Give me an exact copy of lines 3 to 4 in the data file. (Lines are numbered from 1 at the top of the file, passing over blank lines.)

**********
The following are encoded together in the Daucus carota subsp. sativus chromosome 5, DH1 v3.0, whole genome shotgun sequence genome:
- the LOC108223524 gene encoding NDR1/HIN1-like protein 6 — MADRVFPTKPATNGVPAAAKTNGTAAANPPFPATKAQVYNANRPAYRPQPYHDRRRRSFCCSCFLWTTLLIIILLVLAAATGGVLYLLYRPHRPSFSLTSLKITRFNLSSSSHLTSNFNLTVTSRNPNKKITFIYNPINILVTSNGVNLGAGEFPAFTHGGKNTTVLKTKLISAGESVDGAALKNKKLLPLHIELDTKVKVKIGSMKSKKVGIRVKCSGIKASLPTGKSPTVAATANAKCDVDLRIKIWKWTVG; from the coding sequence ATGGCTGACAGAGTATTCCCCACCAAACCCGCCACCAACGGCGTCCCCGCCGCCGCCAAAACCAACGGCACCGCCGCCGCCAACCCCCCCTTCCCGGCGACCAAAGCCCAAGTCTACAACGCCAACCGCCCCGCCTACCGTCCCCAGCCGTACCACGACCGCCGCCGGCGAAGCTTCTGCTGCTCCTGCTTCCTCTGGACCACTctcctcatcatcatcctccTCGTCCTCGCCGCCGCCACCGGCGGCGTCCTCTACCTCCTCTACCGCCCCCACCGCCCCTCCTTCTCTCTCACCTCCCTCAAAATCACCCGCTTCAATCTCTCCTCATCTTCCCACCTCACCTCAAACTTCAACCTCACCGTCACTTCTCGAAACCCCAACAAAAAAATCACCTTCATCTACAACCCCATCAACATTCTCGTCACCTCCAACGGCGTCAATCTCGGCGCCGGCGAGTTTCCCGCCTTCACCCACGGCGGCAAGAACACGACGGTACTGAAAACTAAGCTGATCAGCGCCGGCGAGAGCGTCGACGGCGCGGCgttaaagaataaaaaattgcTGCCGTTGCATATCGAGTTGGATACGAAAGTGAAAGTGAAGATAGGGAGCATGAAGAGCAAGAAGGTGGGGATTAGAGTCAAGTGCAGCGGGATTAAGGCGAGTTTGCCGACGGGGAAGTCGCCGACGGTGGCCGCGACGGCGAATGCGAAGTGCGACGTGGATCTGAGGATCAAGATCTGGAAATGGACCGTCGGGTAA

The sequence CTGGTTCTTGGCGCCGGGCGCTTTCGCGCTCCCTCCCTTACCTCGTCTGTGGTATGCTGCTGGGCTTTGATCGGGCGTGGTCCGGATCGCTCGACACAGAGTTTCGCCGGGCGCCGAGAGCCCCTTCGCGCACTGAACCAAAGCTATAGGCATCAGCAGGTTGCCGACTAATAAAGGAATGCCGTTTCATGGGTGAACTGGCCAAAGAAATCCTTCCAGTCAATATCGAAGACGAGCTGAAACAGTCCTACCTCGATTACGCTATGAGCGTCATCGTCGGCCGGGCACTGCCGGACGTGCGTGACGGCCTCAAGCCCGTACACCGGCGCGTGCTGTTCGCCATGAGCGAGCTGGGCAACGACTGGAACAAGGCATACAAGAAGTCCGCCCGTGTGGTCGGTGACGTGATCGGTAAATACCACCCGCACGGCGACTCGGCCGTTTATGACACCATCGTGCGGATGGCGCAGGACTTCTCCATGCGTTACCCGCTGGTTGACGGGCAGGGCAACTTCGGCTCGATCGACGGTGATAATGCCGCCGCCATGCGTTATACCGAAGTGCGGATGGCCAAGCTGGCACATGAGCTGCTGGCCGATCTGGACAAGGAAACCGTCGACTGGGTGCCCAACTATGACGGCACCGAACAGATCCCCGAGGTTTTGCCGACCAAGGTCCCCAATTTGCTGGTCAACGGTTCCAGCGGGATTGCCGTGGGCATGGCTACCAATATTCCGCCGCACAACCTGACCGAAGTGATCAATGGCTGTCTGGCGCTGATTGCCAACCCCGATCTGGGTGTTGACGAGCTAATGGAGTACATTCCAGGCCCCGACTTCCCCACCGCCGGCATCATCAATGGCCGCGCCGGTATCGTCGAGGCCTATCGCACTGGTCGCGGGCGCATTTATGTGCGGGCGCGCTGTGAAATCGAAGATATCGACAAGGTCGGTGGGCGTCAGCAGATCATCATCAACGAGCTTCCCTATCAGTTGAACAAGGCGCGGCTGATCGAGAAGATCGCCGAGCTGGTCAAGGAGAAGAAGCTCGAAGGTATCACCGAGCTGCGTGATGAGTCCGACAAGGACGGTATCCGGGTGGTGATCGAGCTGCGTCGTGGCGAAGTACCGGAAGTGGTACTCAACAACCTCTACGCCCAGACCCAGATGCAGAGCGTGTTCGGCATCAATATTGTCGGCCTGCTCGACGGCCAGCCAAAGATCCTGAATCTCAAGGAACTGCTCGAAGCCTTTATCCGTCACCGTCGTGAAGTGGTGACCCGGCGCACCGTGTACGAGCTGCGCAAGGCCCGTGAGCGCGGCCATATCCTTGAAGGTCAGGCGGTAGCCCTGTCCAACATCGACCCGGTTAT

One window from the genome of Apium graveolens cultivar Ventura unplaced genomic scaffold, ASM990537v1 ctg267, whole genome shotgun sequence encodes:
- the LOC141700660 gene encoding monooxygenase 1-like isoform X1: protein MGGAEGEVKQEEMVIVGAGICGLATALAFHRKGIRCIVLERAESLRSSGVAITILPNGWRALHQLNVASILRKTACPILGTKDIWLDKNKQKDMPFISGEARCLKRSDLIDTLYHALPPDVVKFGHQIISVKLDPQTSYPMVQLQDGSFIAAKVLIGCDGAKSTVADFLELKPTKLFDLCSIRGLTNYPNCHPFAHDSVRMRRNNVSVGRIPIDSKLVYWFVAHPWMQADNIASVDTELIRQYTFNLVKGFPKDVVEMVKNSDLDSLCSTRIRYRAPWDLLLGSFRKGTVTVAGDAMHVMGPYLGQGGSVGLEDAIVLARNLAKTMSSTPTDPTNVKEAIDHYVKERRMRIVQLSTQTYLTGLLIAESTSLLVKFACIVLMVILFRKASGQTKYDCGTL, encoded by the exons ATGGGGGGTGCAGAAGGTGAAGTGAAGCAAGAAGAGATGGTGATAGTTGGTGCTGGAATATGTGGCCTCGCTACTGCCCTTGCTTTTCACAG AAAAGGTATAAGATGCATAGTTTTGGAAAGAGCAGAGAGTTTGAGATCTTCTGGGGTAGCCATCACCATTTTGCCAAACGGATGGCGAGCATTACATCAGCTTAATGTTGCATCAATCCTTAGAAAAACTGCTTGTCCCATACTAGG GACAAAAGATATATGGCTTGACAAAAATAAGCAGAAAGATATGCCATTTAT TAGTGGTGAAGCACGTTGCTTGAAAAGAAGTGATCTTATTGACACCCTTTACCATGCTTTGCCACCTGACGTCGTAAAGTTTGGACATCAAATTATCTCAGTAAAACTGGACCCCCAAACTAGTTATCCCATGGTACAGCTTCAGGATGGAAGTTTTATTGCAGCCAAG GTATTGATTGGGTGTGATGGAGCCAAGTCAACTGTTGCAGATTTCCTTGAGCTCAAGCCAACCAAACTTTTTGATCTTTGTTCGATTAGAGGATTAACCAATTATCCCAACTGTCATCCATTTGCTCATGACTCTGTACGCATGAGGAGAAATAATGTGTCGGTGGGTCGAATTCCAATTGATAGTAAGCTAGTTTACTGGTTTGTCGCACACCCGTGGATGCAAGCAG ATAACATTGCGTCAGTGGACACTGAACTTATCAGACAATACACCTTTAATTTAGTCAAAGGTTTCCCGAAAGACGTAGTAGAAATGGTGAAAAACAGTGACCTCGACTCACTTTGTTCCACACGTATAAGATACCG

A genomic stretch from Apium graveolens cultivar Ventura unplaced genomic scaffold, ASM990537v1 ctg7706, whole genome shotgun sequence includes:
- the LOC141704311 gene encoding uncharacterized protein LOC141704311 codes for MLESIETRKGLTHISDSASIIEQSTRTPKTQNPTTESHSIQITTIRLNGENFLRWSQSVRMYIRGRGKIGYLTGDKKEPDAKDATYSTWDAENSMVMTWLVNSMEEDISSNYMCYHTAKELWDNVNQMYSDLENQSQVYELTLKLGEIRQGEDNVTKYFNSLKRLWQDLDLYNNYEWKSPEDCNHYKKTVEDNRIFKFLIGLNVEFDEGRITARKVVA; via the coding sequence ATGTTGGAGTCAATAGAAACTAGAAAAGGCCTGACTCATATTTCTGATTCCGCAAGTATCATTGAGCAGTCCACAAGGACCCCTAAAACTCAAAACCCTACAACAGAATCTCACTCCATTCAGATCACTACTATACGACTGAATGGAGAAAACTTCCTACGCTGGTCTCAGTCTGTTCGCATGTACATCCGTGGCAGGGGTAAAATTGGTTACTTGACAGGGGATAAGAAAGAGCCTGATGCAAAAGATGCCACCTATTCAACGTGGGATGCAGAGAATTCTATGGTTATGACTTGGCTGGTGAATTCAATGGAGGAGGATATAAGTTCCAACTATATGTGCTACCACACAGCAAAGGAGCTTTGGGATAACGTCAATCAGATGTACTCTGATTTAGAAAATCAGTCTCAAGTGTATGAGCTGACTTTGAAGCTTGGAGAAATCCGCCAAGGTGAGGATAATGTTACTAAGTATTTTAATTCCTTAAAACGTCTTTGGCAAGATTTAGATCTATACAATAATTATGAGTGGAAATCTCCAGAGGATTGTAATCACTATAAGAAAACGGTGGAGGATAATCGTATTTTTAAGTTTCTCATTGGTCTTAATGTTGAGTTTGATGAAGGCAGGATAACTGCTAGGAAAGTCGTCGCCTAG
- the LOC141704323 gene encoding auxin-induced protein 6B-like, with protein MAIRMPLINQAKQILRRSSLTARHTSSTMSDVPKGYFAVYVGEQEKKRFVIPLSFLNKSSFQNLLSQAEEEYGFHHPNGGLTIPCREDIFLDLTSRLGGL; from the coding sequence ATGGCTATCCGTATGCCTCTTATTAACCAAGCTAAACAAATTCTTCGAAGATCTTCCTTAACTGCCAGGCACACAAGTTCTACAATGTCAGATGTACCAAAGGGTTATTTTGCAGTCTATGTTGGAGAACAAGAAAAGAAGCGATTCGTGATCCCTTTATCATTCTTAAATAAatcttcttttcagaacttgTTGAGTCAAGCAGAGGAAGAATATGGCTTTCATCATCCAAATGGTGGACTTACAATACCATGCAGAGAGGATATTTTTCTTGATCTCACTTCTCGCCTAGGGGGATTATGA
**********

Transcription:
The sequence CTGGTTCTTGGCGCCGGGCGCTTTCGCGCTCCCTCCCTTACCTCGTCTGTGGTATGCTGCTGGGCTTTGATCGGGCGTGGTCCGGATCGCTCGACACAGAGTTTCGCCGGGCGCCGAGAGCCCCTTCGCGCACTGAACCAAAGCTATAGGCATCAGCAGGTTGCCGACTAATAAAGGAATGCCGTTTCATGGGTGAACTGGCCAAAGAAATCCTTCCAGTCAATATCGAAGACGAGCTGAAACAGTCCTACCTCGATTACGCTATGAGCGTCATCGTCGGCCGGGCACTGCCGGACGTGCGTGACGGCCTCAAGCCCGTACACCGGCGCGTGCTGTTCGCCATGAGCGAGCTGGGCAACGACTGGAACAAGGCATACAAGAAGTCCGCCCGTGTGGTCGGTGACGTGATCGGTAAATACCACCCGCACGGCGACTCGGCCGTTTATGACACCATCGTGCGGATGGCGCAGGACTTCTCCATGCGTTACCCGCTGGTTGACGGGCAGGGCAACTTCGGCTCGATCGACGGTGATAATGCCGCCGCCATGCGTTATACCGAAGTGCGGATGGCCAAGCTGGCACATGAGCTGCTGGCCGATCTGGACAAGGAAACCGTCGACTGGGTGCCCAACTATGACGGCACCGAACAGATCCCCGAGGTTTTGCCGACCAAGGTCCCCAATTTGCTGGTCAACGGTTCCAGCGGGATTGCCGTGGGCATGGCTACCAATATTCCGCCGCACAACCTGACCGAAGTGATCAATGGCTGTCTGGCGCTGATTGCCAACCCCGATCTGGGTGTTGACGAGCTAATGGAGTACATTCCAGGCCCCGACTTCCCCACCGCCGGCATCATCAATGGCCGCGCCGGTATCGTCGAGGCCTATCGCACTGGTCGCGGGCGCATTTATGTGCGGGCGCGCTGTGAAATCGAAGATATCGACAAGGTCGGTGGGCGTCAGCAGATCATCATCAACGAGCTTCCCTATCAGTTGAACAAGGCGCGGCTGATCGAGAAGATCGCCGAGCTGGTCAAGGAGAAGAAGCTCGAAGGTATCACCGAGCTGCGTGATGAGTCCGACAAGGACGGTATCCGGGTGGTGATCGAGCTGCGTCGTGGCGAAGTACCGGAAGTGGTACTCAACAACCTCTACGCCCAGACCCAGATGCAGAGCGTGTTCGGCATCAATATTGTCGGCCTGCTCGACGGCCAGCCAAAGATCCTGAATCTCAAGGAACTGCTCGAAGCCTTTATCCGTCACCGTCGTGAAGTGGTGACCCGGCGCACCGTGTACGAGCTGCGCAAGGCCCGTGAGCGCGGCCATATCCTTGAAGGTCAGGCGGTAGCCCTGTCCAACATCGACCCGGTTAT

One window from the genome of Apium graveolens cultivar Ventura unplaced genomic scaffold, ASM990537v1 ctg267, whole genome shotgun sequence encodes: